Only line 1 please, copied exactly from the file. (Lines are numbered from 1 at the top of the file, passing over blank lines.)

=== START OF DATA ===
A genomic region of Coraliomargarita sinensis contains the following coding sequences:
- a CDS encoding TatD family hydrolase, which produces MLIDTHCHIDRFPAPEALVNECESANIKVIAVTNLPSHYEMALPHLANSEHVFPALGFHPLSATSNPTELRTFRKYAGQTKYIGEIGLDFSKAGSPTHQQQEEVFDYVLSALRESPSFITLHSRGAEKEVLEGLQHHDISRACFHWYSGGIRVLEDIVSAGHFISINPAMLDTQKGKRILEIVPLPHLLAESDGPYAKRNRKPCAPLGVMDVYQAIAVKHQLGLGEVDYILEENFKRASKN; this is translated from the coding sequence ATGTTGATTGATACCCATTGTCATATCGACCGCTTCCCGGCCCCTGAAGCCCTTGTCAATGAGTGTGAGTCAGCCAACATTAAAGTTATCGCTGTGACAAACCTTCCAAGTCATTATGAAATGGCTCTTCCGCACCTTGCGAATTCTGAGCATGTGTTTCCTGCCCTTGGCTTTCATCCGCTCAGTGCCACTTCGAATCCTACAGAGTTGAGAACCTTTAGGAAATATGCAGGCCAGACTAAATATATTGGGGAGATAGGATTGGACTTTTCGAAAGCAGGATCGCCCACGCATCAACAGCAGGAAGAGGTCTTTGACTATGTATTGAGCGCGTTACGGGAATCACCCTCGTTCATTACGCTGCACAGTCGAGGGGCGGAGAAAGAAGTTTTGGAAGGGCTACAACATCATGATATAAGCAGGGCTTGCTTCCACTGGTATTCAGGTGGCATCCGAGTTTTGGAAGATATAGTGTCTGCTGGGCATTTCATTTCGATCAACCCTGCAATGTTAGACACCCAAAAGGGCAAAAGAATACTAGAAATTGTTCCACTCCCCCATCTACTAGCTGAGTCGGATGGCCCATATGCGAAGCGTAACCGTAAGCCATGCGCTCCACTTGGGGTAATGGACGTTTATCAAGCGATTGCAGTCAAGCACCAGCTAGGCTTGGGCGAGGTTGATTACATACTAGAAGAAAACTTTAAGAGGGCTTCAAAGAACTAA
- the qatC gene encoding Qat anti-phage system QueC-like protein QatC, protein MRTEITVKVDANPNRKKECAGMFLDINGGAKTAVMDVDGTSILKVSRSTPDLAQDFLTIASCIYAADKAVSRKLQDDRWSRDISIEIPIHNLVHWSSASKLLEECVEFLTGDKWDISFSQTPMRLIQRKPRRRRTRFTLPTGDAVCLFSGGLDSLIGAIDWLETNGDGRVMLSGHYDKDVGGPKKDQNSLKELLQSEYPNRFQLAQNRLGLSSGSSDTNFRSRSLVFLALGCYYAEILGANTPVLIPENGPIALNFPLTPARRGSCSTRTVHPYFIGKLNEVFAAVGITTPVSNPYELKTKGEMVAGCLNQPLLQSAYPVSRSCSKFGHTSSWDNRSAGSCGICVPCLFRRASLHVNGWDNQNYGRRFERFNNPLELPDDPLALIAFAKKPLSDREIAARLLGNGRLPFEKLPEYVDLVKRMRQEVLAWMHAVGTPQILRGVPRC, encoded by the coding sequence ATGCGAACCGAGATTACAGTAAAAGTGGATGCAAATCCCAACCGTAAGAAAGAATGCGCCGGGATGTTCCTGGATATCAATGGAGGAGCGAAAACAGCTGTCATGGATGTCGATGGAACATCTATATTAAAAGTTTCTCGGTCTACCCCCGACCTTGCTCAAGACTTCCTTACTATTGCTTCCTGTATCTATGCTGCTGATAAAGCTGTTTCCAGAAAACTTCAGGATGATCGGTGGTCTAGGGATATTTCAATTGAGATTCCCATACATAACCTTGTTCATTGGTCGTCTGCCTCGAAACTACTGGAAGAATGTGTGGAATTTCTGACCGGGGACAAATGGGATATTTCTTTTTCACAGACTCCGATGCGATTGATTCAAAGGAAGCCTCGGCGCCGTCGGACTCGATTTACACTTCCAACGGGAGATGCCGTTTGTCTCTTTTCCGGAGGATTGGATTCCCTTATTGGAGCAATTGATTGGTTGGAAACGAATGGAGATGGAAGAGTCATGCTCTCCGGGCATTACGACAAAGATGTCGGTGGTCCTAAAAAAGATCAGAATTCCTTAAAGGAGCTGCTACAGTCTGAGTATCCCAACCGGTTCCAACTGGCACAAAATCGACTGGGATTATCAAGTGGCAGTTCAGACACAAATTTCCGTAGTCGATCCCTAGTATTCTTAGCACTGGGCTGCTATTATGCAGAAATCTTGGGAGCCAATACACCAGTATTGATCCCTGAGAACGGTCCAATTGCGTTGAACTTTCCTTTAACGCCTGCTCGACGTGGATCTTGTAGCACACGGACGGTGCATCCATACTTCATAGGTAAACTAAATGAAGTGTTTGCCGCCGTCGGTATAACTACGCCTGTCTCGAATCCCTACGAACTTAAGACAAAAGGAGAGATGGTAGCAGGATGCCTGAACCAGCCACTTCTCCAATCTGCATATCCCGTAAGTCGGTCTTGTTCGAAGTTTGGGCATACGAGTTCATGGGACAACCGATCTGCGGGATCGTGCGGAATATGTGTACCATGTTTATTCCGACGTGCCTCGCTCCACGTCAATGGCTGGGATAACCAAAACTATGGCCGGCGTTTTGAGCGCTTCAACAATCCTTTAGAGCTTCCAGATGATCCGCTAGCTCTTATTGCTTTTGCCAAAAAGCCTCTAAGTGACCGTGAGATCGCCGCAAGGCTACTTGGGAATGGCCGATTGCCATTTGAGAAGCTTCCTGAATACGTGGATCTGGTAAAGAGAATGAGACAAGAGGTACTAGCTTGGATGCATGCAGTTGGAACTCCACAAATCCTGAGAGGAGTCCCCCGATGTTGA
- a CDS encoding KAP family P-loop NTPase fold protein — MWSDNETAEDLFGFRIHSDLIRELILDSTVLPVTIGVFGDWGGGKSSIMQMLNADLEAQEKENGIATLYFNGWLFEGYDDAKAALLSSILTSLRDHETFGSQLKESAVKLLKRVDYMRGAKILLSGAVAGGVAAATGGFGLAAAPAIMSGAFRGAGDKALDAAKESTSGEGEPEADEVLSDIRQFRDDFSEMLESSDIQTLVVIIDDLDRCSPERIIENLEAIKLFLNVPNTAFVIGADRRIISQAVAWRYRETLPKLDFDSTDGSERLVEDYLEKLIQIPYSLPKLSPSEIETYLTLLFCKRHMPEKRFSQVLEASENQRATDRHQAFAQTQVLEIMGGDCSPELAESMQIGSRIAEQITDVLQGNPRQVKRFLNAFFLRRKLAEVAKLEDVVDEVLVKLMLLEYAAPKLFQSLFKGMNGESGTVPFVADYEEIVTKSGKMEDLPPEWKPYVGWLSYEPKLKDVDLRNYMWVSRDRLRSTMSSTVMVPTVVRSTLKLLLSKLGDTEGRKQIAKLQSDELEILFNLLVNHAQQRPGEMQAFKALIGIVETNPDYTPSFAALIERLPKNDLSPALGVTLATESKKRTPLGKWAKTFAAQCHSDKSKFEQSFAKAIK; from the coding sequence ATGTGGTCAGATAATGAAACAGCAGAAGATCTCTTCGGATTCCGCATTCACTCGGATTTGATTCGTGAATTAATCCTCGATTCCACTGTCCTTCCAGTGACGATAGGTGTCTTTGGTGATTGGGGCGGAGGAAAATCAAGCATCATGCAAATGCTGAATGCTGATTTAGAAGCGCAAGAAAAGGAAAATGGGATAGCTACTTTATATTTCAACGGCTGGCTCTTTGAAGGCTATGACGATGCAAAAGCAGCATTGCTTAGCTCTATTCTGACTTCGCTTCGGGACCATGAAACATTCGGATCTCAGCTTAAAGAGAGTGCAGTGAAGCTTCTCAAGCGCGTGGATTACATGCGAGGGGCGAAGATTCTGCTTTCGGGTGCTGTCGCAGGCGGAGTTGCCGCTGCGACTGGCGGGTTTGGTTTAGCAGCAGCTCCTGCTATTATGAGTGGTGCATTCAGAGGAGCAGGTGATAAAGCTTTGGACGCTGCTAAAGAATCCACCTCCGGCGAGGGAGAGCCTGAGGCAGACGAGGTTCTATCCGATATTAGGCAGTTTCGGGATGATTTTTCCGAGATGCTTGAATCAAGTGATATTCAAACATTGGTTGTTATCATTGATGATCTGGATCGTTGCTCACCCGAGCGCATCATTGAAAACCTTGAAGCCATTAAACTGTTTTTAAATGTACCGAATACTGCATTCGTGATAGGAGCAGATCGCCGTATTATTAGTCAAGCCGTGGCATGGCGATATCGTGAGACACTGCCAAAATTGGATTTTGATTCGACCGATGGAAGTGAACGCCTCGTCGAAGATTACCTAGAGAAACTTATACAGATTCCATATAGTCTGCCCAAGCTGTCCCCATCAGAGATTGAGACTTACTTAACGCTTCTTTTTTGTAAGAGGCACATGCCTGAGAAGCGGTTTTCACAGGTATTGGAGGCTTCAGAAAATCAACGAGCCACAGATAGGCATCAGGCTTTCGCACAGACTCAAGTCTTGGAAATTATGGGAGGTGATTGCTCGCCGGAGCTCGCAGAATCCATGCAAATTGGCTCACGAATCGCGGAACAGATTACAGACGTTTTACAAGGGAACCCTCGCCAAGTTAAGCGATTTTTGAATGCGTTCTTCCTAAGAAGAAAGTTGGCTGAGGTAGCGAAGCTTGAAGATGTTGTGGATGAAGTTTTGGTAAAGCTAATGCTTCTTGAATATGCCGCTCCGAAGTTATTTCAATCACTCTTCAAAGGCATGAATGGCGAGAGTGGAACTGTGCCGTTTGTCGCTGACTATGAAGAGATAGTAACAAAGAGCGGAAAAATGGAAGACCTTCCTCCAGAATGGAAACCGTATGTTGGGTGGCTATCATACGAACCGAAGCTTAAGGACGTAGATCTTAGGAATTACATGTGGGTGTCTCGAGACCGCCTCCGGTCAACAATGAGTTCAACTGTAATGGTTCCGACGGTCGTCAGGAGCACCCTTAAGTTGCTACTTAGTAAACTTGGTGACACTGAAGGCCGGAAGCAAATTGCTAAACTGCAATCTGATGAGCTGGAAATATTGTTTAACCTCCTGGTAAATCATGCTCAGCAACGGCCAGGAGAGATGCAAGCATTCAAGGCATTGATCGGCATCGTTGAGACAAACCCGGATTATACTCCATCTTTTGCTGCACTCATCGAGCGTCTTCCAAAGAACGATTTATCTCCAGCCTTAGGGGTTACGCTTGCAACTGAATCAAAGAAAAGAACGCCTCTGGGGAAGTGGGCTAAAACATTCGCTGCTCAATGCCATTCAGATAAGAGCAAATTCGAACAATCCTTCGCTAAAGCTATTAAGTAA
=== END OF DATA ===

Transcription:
A genomic region of Coraliomargarita sinensis contains the following coding sequences: